board module. Names that start with # are prefixed with D and other names are as is. So #0 / RX above is available as
board.RX for example.
Parallel Capture Peripheral
There's a 'camera' input peripheral you can use with some camera chips to capture video with 8-bit data width. We thought this was neat so we made sure all those pins were available. Here are the PCC pins (left) and the Itsy M4 pins it's mapped to. Unlike other peripherals, you cannot mux these signals to other pins!
- DEN1: SDA
- DEN2: SCL
- CLK: D4
- D0: RX
- D1: TX
- D2: D7
- D3: D9
- D4: D10
- D5: D11
- D6: D13
- D7: D12
As part of the 'Express' series of boards, this ItsyBitsy is designed for use with CircuitPython. To make that easy, we have added two extra parts: a mini DotStar (RGB LED) and a 2 MB QSPI (Quad SPI) Flash chip
The DotStar is connected to pin #6 (clock) and #8 (data) in Arduino, so just use our DotStar library and set it up as a single-LED strand on pins 6 & 8. The DotStar is powered by the 3.3V power supply but that hasn't shown to make a big difference in brightness or color. The DotStar is also used by the bootloader to let you know if the device has enumerated correctly (green) or USB failure (red). In CircuitPython, the LED is used to indicate the run time status.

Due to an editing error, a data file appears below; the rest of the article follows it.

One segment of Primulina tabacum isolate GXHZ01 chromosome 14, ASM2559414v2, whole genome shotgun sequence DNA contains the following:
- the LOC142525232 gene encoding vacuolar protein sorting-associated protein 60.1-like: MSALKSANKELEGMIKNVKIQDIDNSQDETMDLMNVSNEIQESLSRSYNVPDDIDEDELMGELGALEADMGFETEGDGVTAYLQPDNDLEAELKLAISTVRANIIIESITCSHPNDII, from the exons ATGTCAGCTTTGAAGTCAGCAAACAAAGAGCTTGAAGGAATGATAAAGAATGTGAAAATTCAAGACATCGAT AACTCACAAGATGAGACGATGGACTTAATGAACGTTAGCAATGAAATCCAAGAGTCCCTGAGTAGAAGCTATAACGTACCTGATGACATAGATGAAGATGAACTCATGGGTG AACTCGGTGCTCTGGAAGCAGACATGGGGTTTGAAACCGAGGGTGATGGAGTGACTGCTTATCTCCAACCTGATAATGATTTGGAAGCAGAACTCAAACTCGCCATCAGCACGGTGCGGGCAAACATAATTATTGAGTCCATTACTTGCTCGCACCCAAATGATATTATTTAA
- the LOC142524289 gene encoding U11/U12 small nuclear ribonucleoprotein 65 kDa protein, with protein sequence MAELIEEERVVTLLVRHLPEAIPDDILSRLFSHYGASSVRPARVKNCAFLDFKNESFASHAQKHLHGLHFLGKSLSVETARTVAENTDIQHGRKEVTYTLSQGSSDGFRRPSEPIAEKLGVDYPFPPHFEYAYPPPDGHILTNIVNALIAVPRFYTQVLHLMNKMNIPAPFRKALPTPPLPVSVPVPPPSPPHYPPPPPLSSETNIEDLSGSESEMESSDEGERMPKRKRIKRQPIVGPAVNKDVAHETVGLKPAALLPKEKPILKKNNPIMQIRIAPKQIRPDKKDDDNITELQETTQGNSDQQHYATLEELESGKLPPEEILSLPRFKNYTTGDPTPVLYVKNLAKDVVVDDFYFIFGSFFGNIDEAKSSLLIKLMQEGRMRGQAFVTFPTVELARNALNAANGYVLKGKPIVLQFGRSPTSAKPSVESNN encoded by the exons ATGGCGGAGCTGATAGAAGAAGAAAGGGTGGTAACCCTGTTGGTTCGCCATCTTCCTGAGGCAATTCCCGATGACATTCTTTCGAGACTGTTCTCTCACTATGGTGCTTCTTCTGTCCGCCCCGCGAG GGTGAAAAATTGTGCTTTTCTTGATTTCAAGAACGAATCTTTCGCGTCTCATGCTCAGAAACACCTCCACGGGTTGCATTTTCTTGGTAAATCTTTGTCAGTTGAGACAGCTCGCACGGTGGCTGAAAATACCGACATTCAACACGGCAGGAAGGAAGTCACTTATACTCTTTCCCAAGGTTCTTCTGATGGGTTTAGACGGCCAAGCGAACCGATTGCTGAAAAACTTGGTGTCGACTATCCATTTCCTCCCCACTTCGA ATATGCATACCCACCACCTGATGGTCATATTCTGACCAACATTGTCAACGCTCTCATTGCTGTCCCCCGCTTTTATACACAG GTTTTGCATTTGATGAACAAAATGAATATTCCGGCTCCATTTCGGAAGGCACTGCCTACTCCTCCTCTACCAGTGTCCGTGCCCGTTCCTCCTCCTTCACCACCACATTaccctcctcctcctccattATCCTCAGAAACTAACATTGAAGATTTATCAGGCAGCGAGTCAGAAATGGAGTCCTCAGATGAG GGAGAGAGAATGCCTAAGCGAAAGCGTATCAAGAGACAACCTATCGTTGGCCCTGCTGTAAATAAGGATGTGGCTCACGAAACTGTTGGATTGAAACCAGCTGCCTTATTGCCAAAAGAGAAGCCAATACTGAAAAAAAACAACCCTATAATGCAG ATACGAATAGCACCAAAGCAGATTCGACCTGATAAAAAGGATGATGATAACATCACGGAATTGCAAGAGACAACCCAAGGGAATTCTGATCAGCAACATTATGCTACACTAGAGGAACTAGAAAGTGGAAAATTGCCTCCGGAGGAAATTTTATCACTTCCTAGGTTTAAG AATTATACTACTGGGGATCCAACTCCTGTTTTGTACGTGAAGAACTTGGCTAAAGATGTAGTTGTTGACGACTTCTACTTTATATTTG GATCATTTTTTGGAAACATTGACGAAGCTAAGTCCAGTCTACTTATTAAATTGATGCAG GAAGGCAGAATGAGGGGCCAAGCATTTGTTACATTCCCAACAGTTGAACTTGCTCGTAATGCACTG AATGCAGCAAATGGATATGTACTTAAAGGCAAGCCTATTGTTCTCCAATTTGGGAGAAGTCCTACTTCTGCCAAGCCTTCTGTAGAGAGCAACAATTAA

The QSPI Flash is connected to 6 pins that are not brought out on the GPIO pads. This way you don't have to worry about the SPI flash colliding with other devices on the main SPI connection.
QSPI is neat because it allows you to have 4 data in/out lines instead of just SPI's single line in and single line out. This means that QSPI is at least 4 times faster. But in reality is at least 10x faster because you can clock the QSPI peripheral much faster than a plain SPI peripheral
However, the QSPI port is not also on an SERCOM. So, you have to either use the QSPI peripheral or bit-bang SPI if you want to talk to the chip. We have an Arduino library here which provides QSPI interfacing for Arduino. In CircuitPython, the QSPI flash is used natively by the interpreter and is read-only to user code, instead the Flash just shows up as the writable disk drive!